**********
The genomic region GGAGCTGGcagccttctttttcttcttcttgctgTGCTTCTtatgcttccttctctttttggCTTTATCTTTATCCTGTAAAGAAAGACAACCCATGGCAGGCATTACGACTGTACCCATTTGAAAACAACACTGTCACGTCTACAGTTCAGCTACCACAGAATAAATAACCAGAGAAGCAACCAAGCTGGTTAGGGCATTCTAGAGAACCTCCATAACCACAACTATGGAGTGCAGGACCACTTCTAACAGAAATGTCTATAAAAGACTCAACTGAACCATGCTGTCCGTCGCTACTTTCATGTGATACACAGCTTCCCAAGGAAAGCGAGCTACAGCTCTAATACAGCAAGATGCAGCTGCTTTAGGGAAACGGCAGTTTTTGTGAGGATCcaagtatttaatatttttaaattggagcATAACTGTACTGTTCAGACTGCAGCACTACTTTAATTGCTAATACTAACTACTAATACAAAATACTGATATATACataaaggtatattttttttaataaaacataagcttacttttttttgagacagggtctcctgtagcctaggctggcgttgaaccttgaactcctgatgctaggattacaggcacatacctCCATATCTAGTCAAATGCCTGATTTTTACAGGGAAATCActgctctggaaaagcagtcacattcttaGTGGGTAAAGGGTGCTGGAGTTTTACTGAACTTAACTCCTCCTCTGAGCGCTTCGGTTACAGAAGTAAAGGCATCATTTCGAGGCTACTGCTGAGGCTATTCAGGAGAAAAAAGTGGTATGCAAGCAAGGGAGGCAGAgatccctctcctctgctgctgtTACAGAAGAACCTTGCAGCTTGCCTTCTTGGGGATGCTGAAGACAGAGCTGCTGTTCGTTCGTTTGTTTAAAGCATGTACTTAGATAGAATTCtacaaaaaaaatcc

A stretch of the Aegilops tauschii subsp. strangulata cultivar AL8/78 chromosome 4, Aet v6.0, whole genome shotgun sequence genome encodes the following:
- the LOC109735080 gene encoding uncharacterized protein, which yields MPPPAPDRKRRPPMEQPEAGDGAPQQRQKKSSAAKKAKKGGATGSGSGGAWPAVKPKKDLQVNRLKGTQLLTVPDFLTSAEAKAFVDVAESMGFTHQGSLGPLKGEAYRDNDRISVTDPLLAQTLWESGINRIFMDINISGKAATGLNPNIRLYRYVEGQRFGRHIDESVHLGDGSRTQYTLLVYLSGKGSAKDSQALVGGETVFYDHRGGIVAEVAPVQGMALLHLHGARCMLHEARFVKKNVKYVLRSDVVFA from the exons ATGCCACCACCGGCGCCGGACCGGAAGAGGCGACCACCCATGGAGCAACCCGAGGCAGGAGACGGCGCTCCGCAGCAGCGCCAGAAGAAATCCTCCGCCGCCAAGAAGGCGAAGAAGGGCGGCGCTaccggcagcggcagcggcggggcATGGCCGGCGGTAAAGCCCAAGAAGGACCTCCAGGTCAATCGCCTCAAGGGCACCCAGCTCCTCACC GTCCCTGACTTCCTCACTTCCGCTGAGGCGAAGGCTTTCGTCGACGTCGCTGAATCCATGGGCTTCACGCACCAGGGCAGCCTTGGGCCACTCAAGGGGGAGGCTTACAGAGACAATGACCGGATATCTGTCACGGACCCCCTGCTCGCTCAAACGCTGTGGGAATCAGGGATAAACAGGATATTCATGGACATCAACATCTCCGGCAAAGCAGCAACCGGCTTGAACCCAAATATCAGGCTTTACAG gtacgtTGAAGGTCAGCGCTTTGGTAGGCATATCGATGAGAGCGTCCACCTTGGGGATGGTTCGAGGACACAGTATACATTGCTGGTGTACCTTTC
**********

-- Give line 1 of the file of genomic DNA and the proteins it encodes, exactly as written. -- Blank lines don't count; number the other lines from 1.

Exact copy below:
The genomic region GGAGCTGGcagccttctttttcttcttcttgctgTGCTTCTtatgcttccttctctttttggCTTTATCTTTATCCTGTAAAGAAAGACAACCCATGGCAGGCATTACGACTGTACCCATTTGAAAACAACACTGTCACGTCTACAGTTCAGCTACCACAGAATAAATAACCAGAGAAGCAACCAAGCTGGTTAGGGCATTCTAGAGAACCTCCATAACCACAACTATGGAGTGCAGGACCACTTCTAACAGAAATGTCTATAAAAGACTCAACTGAACCATGCTGTCCGTCGCTACTTTCATGTGATACACAGCTTCCCAAGGAAAGCGAGCTACAGCTCTAATACAGCAAGATGCAGCTGCTTTAGGGAAACGGCAGTTTTTGTGAGGATCcaagtatttaatatttttaaattggagcATAACTGTACTGTTCAGACTGCAGCACTACTTTAATTGCTAATACTAACTACTAATACAAAATACTGATATATACataaaggtatattttttttaataaaacataagcttacttttttttgagacagggtctcctgtagcctaggctggcgttgaaccttgaactcctgatgctaggattacaggcacatacctCCATATCTAGTCAAATGCCTGATTTTTACAGGGAAATCActgctctggaaaagcagtcacattcttaGTGGGTAAAGGGTGCTGGAGTTTTACTGAACTTAACTCCTCCTCTGAGCGCTTCGGTTACAGAAGTAAAGGCATCATTTCGAGGCTACTGCTGAGGCTATTCAGGAGAAAAAAGTGGTATGCAAGCAAGGGAGGCAGAgatccctctcctctgctgctgtTACAGAAGAACCTTGCAGCTTGCCTTCTTGGGGATGCTGAAGACAGAGCTGCTGTTCGTTCGTTTGTTTAAAGCATGTACTTAGATAGAATTCtacaaaaaaaatcc